New Or Used Car? Why I Don’t Plan To Buy Another Car Again

2013 Range RoverI’m in love with Moose, my 12 year old SUV. There, I said it! When you are in love with something, no matter how old, out of shape, slow, or dumb, you will love it unconditionally until the day it dies. Moose is like my overweight son, who eats too much, but still gets me to point B without any problems.

And lest you think that Moose is a big polluter, not so, as he passed our stringent Smog Test every year without fail. Besides, I bought him used, which means I’m more environmentally friendly than new car buyers who failed to destroy their old cars. I did not add to the car population!

In “Fighting My Car Buying Addiction,” I highlight three things everybody must do to quit splurging on things that lose value and destroy their personal finances. After all, the act of buying too much car has significantly damaged many people’s financial livelihoods. Always remember the 1/10th rule of car buying where you should consider spending no more than 1/10th your annual gross income on a car.

1) Name your car. Anthropomorphism is a powerful, powerful thing. As soon as you name your car, you give it a personality and a soul.  With a personality and a soul, you can no longer just abuse it like a ragged doll.  My truck’s name is Moose.  I love Moose. He’s handsome, reliable, and very loyal. Given he’s part of the family now, I’ve decided to keep him for as long as it makes sense. At some point, I’ll realize I should sell or donate Moose since he is turning 12 years old.  However, at this point, I’m happy to buy him new brakes, rotors, batteries and change his fluids.

2) Go to the dealer and intoxicate yourself. Moose’s private party retail value is about $3,600 from $8,500 five years ago.  When you go to a dealer, you start appreciating what you have.  Just the other day, I stopped by the Mercedes Benz dealer for fun on the way home from golf. I test drove a well-equipped $47,000 out the door 2012 C250 coupe. I loved the new car smell and the drive was exhilarating. This wasn’t even the highest end version as the C350 coupe had 100 more horsepower and cost $5,000 more. When it was time to negotiate, the salesman insulted Moose by giving him a trade in value of only $1,114!  There was no way this C250 coupe was worth 45X more than my beloved Moose! I declined his pitch and left smiling.

If you aren’t convinced how silly it is buying a new car when a used car can do perfectly fine, take a look at this picture carefully. Analyze it and soak all the data in.  Look at the monthly payments after a $4,000 down payment. Observe the Trade Allowance of $1,114 for Moose and the Net Sales Price of $46,497.98 after taxes. Ridiculous and insulting!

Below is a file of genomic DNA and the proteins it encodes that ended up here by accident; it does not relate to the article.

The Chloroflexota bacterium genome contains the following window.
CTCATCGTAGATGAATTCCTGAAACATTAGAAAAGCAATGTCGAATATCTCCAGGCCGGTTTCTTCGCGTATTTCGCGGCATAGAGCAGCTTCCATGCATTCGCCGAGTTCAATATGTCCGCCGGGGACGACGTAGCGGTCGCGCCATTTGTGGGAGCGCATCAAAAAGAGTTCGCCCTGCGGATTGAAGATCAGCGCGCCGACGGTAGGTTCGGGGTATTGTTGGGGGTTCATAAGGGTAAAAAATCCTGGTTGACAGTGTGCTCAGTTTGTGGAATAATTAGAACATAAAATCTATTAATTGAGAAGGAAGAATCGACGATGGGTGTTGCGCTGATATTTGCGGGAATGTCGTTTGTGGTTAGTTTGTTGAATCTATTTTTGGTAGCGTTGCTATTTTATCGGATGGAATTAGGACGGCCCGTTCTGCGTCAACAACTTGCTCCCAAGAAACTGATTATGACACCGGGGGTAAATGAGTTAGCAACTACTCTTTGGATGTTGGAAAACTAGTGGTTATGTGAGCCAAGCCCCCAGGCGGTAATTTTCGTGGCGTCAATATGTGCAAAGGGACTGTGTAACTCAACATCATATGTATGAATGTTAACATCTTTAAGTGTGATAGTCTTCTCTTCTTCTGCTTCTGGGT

3) Visit a garage sale or throw your own. One of the most humbling experiences is de-cluttering and minimizing your things through a garage sale.  That golf club you spent $120 on might only get $10 now. That purse you were dying to have for $350 now is worth only $20 bucks.  The list goes on and on of things you spent way more than you should.  Once you start going to garage sales or to Goodwill, you will find so many bargains that you will seldom ever spend full or sale price ever again!


Don’t Let Your Emotions Get The Best Of You When Buying A Car

Car Buying EmotionsThe 6th grade was when I first laid eyes on her. She was a 1989 BMW 635i Coupe who did donuts in the school’s parking lot after class thanks to an obnoxious, rich kid driver in the 11th grade.  The driver was the son of a royal family who lived in a royal house filled with a fleet of the most luxurious automobiles.

I was immediately smitten and promised myself one day I’d be able to buy such a car as soon as I started working.

The new 6 series BMW came out in 2005 and all the memories came rushing back.  What cost only $35,000 then now cost $75,000 thanks to inflation and the infinite amount of new features.  I don’t know about you, but  $75,000 is a big chunk of change and my absolute upper limit for what I’d ever spend on a car.

Instead of spending $75,000, why not go back in time and actually buy that 1989 635i Coupe instead!  My brilliant idea led me to Craigslist where I found my true dream car listed in “Fantastic condition with only 160,000 miles”!  That’s only 8,000 miles a year I rationed and off I went to see the seller.